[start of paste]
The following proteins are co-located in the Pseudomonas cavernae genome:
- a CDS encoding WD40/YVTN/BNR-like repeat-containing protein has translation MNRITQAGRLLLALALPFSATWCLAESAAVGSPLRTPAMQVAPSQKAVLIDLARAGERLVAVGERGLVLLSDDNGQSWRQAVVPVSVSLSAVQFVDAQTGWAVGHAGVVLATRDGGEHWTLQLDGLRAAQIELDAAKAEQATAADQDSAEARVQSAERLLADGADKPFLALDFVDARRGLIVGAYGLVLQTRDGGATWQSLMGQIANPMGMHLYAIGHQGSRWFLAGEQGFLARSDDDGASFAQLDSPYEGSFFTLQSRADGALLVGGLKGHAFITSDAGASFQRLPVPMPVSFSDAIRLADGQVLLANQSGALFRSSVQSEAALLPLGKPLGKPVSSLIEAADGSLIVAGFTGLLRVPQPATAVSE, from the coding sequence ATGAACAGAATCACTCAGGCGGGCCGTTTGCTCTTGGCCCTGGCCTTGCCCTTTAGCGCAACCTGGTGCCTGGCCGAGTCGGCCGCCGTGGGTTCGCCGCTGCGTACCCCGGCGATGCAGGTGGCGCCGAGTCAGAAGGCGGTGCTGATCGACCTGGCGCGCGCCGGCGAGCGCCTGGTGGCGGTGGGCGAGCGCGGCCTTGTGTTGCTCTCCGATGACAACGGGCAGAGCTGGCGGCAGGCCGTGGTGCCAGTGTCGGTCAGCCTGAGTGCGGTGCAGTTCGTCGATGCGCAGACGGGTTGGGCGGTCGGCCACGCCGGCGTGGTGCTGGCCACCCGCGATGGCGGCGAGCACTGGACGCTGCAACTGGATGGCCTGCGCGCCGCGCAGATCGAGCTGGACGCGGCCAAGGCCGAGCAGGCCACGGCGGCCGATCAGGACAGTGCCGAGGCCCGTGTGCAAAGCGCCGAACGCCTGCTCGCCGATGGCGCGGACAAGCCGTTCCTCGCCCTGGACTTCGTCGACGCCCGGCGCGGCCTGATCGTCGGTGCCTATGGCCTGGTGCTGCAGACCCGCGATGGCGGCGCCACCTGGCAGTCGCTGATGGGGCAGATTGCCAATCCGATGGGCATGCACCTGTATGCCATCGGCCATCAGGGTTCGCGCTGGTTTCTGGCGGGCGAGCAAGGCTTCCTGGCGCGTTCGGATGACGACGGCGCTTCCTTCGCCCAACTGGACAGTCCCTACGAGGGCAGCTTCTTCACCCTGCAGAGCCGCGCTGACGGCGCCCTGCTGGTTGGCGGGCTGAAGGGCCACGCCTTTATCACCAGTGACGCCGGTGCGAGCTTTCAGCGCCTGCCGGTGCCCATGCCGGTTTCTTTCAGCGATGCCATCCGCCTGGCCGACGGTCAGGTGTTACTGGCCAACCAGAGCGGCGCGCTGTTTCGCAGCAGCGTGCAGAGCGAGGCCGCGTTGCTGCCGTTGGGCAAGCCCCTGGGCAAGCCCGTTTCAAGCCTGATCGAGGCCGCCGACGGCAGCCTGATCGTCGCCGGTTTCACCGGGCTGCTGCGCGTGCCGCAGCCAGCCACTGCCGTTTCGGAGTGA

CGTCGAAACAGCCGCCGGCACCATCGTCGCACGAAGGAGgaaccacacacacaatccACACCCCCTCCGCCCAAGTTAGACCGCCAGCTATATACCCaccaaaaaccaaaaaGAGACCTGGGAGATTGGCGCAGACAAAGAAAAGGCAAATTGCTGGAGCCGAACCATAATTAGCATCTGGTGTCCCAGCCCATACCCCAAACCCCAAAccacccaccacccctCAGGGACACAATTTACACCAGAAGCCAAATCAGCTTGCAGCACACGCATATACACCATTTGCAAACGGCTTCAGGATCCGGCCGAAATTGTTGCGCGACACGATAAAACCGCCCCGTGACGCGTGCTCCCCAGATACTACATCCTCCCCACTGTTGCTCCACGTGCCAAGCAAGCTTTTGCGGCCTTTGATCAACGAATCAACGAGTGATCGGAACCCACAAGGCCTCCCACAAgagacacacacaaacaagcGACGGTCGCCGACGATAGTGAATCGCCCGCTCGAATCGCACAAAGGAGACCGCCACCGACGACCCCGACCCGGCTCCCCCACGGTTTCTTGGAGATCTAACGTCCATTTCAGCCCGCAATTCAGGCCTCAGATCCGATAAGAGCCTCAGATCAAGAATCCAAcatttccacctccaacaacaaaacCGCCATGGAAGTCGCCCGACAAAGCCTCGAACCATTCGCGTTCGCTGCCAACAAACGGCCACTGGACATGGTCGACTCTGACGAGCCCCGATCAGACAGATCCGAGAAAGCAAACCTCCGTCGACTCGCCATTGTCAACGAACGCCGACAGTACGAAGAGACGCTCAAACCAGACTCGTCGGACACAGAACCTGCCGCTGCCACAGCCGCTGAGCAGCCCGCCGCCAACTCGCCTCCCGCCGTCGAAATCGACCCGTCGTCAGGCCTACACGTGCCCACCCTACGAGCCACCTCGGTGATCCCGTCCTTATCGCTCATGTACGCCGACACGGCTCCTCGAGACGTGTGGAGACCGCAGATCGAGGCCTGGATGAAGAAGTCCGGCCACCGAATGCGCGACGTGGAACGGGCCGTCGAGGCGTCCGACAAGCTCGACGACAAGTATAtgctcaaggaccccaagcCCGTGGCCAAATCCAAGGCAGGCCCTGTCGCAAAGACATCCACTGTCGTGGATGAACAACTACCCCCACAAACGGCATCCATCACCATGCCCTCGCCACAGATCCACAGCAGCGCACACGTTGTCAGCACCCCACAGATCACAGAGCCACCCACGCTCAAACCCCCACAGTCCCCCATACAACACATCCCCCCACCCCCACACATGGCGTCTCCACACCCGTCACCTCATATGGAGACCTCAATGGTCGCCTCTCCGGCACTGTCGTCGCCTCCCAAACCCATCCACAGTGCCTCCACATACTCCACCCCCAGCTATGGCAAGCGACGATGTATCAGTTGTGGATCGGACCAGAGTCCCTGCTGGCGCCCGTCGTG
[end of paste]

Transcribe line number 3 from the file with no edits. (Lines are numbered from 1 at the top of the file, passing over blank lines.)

CGTCGAAACAGCCGCCGGCACCATCGTCGCACGAAGGAGgaaccacacacacaatccACACCCCCTCCGCCCAAGTTAGACCGCCAGCTATATACCCaccaaaaaccaaaaaGAGACCTGGGAGATTGGCGCAGACAAAGAAAAGGCAAATTGCTGGAGCCGAACCATAATTAGCATCTGGTGTCCCAGCCCATACCCCAAACCCCAAAccacccaccacccctCAGGGACACAATTTACACCAGAAGCCAAATCAGCTTGCAGCACACGCATATACACCATTTGCAAACGGCTTCAGGATCCGGCCGAAATTGTTGCGCGACACGATAAAACCGCCCCGTGACGCGTGCTCCCCAGATACTACATCCTCCCCACTGTTGCTCCACGTGCCAAGCAAGCTTTTGCGGCCTTTGATCAACGAATCAACGAGTGATCGGAACCCACAAGGCCTCCCACAAgagacacacacaaacaagcGACGGTCGCCGACGATAGTGAATCGCCCGCTCGAATCGCACAAAGGAGACCGCCACCGACGACCCCGACCCGGCTCCCCCACGGTTTCTTGGAGATCTAACGTCCATTTCAGCCCGCAATTCAGGCCTCAGATCCGATAAGAGCCTCAGATCAAGAATCCAAcatttccacctccaacaacaaaacCGCCATGGAAGTCGCCCGACAAAGCCTCGAACCATTCGCGTTCGCTGCCAACAAACGGCCACTGGACATGGTCGACTCTGACGAGCCCCGATCAGACAGATCCGAGAAAGCAAACCTCCGTCGACTCGCCATTGTCAACGAACGCCGACAGTACGAAGAGACGCTCAAACCAGACTCGTCGGACACAGAACCTGCCGCTGCCACAGCCGCTGAGCAGCCCGCCGCCAACTCGCCTCCCGCCGTCGAAATCGACCCGTCGTCAGGCCTACACGTGCCCACCCTACGAGCCACCTCGGTGATCCCGTCCTTATCGCTCATGTACGCCGACACGGCTCCTCGAGACGTGTGGAGACCGCAGATCGAGGCCTGGATGAAGAAGTCCGGCCACCGAATGCGCGACGTGGAACGGGCCGTCGAGGCGTCCGACAAGCTCGACGACAAGTATAtgctcaaggaccccaagcCCGTGGCCAAATCCAAGGCAGGCCCTGTCGCAAAGACATCCACTGTCGTGGATGAACAACTACCCCCACAAACGGCATCCATCACCATGCCCTCGCCACAGATCCACAGCAGCGCACACGTTGTCAGCACCCCACAGATCACAGAGCCACCCACGCTCAAACCCCCACAGTCCCCCATACAACACATCCCCCCACCCCCACACATGGCGTCTCCACACCCGTCACCTCATATGGAGACCTCAATGGTCGCCTCTCCGGCACTGTCGTCGCCTCCCAAACCCATCCACAGTGCCTCCACATACTCCACCCCCAGCTATGGCAAGCGACGATGTATCAGTTGTGGATCGGACCAGAGTCCCTGCTGGCGCCCGTCGTG